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Big Game Sport on a Small-Game Budget  at Cabela's

Big Game Sport on a Small-Game Budget

Author: John N. Felsher

Not everybody can experience blue water action, but abundant catfish offer big game sport close to home. Flatheads may exceed 120 pounds. Blues broke the 128-pound mark, but old records claim fish topping 300 pounds.

Big catfish are big game on a small budget.
Catching big cats requires patience, effort and understanding. Blues prefer flowing water and may swim hundreds of miles. Ornery loaners, flatheads hide like cantankerous hermits in thick wooded cover and rarely venture far from home. Voracious nocturnal predators, big flatheads prowl shallows around fallen trees or other woody structure. About 96 percent of a large flathead's diet consists of shad, bream or other fish.

For big cats, use stout equipment, heavy-duty rods and reels loaded with quality line. Tie a barrel swivel below a slip sinker. To the swivel, tie two to three feet of premium leader with a high grade hook. For the really big catfish, you might want to go as big as 6/0 to 12/0 hook, but average sized cats can be tamed with a more modest hook. Catfish Charlie Dip Bait Worms have been designed to present specialty baits like cheese and stinkbait. An egg-shaped slip sinker keeps bait near the bottom, but allows a fish to take the bait with little resistance. Toss the bait near a hardwood logjam. Hook a shad, bream or large shiner through the lips or under the dorsal fin. Few flatheads can ignore a struggling, crippled baitfish.

Not as finicky as flatheads, blues eat almost anything. They readily devour live fish, fish chunks, night crawlers, crawfish, cheese, shrimp, stinkbaits, livers, kidneys or even soap. Any odorous bait that oozes an oily slick may attract blues. Like sharks, they home in on tempting smells from great distances.

For whopper blues, stick to fish. Big catfish almost exclusively eat other fish. Use whole fish four to six inches long, strips or meaty chunks. Four to eight minnows hooked through the eyes resemble a school of minnows. Although catters chasing behemoth blues might use baits weighing nearly two pounds, a big bait does not necessarily mean a big catfish. Some of the largest blues hit mere morsels.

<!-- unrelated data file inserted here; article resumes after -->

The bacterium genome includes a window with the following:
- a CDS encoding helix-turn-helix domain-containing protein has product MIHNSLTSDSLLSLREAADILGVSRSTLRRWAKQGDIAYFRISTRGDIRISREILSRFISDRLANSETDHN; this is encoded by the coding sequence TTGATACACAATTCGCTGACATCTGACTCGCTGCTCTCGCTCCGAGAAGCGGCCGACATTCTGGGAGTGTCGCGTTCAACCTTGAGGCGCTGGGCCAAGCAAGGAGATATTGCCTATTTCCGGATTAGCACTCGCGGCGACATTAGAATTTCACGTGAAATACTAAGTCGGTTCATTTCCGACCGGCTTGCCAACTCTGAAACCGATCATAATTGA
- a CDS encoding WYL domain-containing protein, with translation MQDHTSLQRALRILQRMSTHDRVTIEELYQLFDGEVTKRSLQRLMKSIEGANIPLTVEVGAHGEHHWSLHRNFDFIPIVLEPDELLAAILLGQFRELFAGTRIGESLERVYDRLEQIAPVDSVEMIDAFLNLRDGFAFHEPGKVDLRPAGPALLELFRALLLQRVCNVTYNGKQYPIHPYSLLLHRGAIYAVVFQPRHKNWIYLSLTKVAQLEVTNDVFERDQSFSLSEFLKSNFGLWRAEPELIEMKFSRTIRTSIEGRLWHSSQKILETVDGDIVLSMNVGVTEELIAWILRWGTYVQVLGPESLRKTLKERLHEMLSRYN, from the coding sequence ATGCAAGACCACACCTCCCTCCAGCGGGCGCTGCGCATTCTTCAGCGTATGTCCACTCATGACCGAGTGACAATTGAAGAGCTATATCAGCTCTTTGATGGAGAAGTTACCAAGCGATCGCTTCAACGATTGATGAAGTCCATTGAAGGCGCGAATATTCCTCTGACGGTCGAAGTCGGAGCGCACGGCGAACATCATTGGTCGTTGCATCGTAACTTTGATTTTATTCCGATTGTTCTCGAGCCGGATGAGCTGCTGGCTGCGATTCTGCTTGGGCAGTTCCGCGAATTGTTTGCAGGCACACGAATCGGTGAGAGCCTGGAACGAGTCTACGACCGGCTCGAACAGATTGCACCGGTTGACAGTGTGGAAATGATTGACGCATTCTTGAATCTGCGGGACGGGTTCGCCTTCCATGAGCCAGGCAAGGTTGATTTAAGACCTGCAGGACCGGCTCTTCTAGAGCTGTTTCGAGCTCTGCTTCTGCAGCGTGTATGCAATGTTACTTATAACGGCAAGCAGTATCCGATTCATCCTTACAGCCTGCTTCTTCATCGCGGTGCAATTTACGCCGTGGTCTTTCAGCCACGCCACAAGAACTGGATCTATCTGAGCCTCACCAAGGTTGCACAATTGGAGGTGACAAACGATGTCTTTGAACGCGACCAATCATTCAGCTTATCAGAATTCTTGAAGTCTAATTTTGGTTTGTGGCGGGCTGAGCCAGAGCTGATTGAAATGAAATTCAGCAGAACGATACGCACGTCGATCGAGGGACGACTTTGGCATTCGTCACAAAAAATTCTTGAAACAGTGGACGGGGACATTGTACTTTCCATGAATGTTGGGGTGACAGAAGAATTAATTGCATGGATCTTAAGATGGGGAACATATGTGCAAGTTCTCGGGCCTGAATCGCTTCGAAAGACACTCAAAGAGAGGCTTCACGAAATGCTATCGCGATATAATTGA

"My number one bait is skipjack herring," said Gary Hood of Red River Catfish Guide in Bossier City, La. "I cut herring into 1-inch squares. I fillet one side and cut the other side into chunks. On the fillet, I'll just hook it one time and leave the hook exposed. Big cats aren't hook-shy. That strip undulates in the current. Catfish can't resist it."

Big blues thrive in rivers where currents excavate holes on the outside of bends and at the ends of jetties. Other choice honey holes include rocks or logjams, scour holes beneath dams, riprap or channel edges.

"River current creates an eddy at the end of jetties and digs a deep hole," Hood said. "Feeding catfish find a comfortable spot and face upstream looking for food to come to them. Inactive fish rest in the bottom of the scour hole. Sometimes, I won't get a bite in the bottom of the hole, but I can't keep them off on the upstream side."
Big catfish can be found just about anywhere.
Catfish also congregate in tailraces below dams. Power generators in reservoirs grind their own chum slicks. Generators sometimes pull baitfish through the turbines and spew crushed fish chunks downstream. Big blues feast upon these drifting morsels.

Slack water gathers between open generator gates. Catfish hide in "current tunnels" and dash out to gulp chunks flowing downstream. Position baits on the edges of slack areas or float bobbers between currents.

If Hood can't find fish, he tries to call them to him by attaching chum to his line. Prior to his trip, he drills holes in 35-mm film canisters and packs commercial stink baits or bloody chicken liver in them. He runs his line through the middle of a canister and anchors it in place with spilt-shot. That scent and blood oozes out and attracts fish.

To find big blue catfish away from cover, look for shad with electronics. Big blues in many reservoirs often shadow shad schools, suspending beneath the schools for opportunities to strike. When striped bass or other predators attack the schools, blues scoop up the cripples or falling victims.

For catching deep suspended fish, use a bottom float rig. On a conventional sinker and leader rig, add a small plastic float just above the bait. This suspends bait off bottom and keeps hooks out of snags. Catfish see a suspended bait chunk more easily than one resting on bottom.

If anglers want to continue catching monster cats, they must release big ones. It may take a catfish decades to reach 50 pounds.





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